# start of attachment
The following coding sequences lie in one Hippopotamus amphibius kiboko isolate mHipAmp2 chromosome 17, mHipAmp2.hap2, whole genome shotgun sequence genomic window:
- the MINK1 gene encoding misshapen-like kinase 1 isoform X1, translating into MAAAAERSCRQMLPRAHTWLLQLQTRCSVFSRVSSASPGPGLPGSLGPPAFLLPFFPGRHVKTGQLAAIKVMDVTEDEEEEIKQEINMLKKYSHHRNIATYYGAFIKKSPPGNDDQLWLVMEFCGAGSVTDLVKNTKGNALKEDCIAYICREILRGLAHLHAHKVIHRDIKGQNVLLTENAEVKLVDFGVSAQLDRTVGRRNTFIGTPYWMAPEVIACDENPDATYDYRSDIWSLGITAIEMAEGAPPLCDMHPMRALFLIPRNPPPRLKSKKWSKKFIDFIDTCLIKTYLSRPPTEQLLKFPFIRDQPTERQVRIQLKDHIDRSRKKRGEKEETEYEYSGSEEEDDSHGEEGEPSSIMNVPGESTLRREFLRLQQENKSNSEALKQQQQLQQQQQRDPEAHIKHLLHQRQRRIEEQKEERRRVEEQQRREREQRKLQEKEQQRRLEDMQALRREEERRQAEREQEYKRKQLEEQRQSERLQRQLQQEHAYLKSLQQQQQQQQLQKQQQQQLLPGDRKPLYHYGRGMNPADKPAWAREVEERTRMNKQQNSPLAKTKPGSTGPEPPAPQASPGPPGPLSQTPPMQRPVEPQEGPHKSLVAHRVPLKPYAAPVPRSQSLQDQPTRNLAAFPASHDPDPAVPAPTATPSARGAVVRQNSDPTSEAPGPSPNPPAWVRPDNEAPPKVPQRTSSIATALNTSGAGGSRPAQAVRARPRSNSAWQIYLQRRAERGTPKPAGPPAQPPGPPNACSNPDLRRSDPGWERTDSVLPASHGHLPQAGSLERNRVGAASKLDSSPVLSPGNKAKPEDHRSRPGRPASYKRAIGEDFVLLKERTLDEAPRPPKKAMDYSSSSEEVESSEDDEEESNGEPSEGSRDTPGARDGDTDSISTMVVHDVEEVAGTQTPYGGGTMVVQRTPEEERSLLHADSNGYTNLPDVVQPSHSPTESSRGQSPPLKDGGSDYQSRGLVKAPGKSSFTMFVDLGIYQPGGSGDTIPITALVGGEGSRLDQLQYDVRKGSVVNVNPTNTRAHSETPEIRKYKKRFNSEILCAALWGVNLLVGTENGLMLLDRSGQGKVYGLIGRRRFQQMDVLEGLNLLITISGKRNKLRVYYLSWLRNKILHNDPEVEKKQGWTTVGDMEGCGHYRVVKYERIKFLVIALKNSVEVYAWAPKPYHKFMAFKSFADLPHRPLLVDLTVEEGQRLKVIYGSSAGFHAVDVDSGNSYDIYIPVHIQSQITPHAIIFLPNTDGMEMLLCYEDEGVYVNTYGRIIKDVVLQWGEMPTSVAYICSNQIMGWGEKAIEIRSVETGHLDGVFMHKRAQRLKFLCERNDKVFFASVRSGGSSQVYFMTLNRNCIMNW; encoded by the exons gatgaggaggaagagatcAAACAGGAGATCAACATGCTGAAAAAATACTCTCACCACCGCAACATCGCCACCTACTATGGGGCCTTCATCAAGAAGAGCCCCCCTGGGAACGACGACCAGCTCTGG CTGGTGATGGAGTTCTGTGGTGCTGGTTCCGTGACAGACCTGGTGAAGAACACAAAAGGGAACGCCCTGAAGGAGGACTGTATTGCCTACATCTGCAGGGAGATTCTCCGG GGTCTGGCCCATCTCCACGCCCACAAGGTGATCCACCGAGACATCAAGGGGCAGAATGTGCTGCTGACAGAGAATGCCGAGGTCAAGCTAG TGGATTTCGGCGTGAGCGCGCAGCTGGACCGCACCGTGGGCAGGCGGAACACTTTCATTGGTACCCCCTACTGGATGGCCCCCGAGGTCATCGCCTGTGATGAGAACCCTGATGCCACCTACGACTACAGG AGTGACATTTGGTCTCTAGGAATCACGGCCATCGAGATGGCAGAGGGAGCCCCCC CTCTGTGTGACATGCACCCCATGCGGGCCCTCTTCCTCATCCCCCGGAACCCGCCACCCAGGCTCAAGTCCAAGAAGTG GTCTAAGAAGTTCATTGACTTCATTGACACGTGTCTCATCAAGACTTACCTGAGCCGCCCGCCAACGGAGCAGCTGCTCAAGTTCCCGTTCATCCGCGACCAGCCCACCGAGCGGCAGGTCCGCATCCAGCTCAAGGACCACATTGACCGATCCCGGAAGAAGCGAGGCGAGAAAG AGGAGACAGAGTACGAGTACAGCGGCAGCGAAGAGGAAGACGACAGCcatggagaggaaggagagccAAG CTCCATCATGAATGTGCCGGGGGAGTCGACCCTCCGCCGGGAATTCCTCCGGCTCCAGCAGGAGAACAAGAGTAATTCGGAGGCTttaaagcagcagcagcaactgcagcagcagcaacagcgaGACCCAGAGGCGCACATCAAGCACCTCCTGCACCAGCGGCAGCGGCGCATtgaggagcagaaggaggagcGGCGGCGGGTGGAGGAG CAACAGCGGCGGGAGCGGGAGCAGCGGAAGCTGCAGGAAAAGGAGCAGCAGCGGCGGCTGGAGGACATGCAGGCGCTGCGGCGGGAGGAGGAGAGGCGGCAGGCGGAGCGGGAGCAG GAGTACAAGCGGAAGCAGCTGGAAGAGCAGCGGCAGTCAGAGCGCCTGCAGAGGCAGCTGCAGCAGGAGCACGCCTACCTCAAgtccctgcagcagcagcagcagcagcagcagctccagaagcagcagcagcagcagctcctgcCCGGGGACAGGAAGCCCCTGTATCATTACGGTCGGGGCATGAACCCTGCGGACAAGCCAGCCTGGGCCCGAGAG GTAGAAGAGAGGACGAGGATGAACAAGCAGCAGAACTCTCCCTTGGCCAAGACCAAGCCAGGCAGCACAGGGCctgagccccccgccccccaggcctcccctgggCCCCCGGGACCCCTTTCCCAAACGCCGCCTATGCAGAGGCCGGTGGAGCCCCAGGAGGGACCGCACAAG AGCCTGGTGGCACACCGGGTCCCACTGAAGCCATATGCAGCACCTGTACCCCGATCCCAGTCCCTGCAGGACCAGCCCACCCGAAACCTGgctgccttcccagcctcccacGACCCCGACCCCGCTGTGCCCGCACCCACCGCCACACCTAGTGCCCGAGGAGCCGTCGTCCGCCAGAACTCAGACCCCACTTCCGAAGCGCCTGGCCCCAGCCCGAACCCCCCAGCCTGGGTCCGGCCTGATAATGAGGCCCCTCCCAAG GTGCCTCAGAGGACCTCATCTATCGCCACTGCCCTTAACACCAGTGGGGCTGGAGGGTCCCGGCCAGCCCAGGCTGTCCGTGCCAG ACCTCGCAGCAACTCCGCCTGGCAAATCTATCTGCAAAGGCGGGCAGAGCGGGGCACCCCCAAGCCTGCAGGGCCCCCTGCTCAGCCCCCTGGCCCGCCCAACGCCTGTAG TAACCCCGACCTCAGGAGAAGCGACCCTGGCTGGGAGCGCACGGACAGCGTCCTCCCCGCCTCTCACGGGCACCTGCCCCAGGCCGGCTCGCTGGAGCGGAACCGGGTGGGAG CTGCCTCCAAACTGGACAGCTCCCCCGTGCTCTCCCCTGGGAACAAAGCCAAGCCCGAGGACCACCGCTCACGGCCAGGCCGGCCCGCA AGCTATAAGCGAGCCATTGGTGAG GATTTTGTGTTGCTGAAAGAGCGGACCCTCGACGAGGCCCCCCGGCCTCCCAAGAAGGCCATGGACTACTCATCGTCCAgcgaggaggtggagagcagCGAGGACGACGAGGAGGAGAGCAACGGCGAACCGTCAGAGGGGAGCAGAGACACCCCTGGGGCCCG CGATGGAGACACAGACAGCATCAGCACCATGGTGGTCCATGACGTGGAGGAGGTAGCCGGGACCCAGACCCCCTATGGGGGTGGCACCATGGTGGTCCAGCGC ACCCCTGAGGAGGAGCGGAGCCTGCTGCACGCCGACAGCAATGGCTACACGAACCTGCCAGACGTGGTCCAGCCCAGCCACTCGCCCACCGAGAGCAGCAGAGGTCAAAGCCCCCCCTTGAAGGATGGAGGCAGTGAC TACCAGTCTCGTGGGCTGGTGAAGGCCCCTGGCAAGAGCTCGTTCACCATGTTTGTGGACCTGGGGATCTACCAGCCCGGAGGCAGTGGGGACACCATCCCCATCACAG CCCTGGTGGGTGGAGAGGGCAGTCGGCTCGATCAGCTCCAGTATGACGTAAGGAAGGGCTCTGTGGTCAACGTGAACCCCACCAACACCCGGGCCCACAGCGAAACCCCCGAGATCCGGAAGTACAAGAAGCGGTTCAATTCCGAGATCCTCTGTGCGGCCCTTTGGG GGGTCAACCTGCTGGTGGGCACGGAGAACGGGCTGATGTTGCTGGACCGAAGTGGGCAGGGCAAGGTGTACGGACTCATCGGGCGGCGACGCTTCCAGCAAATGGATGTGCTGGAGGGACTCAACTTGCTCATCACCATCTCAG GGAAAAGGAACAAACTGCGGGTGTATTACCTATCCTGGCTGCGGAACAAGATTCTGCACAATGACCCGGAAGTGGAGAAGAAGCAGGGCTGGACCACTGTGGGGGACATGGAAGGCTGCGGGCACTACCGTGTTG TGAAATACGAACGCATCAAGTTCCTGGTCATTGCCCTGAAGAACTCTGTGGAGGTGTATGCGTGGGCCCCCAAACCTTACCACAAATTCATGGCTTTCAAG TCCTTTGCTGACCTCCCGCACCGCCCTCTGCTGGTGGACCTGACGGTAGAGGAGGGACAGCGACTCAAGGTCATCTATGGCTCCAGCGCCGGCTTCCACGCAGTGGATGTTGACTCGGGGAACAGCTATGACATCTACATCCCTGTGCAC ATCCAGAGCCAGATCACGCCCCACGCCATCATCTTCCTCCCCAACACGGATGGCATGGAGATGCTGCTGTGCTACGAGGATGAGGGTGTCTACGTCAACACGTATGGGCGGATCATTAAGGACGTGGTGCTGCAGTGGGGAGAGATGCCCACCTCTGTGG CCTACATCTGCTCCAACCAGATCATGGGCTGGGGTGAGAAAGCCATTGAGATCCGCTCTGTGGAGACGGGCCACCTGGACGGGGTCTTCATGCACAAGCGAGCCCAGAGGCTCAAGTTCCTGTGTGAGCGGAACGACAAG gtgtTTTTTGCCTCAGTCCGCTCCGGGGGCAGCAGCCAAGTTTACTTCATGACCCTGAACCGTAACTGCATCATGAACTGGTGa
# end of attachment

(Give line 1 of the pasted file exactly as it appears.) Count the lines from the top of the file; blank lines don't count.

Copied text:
The following coding sequences lie in one Hippopotamus amphibius kiboko isolate mHipAmp2 chromosome 17, mHipAmp2.hap2, whole genome shotgun sequence genomic window: